IZA DP No. 2731: Employment Performance and Institutions: New Answers to an Old Question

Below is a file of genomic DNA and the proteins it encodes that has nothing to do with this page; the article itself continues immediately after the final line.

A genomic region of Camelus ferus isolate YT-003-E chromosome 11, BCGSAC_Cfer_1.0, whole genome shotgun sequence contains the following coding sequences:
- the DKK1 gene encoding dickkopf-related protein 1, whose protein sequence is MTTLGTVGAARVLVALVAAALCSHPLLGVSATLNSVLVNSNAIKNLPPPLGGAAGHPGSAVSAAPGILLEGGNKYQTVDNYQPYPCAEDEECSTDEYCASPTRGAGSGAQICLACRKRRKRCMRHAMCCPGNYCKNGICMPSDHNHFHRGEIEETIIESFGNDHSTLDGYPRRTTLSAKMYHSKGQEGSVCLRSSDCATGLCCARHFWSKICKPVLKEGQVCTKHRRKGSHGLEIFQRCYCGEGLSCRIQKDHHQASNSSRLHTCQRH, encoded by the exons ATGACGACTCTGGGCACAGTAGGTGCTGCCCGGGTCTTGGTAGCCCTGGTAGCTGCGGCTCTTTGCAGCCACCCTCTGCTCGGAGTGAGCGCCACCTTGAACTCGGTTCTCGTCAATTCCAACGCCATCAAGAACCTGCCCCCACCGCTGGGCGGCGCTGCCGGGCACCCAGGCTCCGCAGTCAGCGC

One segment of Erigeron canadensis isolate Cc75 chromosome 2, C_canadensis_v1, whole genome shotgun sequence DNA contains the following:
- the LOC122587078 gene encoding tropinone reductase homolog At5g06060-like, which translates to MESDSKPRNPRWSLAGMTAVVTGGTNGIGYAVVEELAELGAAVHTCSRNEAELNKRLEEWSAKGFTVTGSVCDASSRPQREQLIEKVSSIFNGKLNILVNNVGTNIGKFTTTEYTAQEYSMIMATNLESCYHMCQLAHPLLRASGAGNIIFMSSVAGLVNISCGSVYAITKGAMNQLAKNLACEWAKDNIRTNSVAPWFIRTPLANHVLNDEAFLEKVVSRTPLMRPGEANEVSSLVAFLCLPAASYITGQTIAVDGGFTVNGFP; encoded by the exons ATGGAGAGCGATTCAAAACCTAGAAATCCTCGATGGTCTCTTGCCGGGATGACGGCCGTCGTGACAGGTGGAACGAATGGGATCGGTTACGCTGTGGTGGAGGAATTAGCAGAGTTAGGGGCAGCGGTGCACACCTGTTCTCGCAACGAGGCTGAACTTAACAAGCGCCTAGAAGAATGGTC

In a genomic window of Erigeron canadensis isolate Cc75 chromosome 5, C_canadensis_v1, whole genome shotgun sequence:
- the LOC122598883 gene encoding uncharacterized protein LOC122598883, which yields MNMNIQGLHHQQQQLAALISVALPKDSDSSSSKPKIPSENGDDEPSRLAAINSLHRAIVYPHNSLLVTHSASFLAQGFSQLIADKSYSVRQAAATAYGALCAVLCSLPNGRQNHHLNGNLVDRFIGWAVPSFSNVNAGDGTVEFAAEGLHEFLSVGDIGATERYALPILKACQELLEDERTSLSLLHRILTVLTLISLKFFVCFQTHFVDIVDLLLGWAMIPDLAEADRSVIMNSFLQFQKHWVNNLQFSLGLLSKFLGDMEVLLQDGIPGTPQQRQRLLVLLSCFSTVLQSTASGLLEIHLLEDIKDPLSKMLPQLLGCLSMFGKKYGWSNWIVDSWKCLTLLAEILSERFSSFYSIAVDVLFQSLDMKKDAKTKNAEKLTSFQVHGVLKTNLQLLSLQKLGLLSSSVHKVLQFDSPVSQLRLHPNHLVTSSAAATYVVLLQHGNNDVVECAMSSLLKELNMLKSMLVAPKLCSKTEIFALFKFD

This paper provides new evidence on the linkages between a large array of institutional arrangements (on product, labour and financial markets) and employment performance. Our analysis includes unemployment, inactivity and jobless rates, thus allowing us to control for possible substitution effects across situations of non-employment and to check whether institutional rigidities affecting unemployment impact inactivity along the same line. To cope with common problems related to the inclusion of time-invariant institutional variables in fixed effects models, we present results of regressions based on three different estimators: PCSE, GLS and FEVD, the last one being a new procedure specifically designed to treat slowly changing variables. We build time series data to account for annual evolution of employment protection legislation (EPL), and use new data for unemployment insurance net replacement rates. Moreover, we check for interdependencies across product and labour markets legislation by investigating the marginal impact of selected institutional variables. Among other results, we find evidence of a positive effect of EPL on employment performance as well as of a substitutability relationship across product and labour markets regulation policies.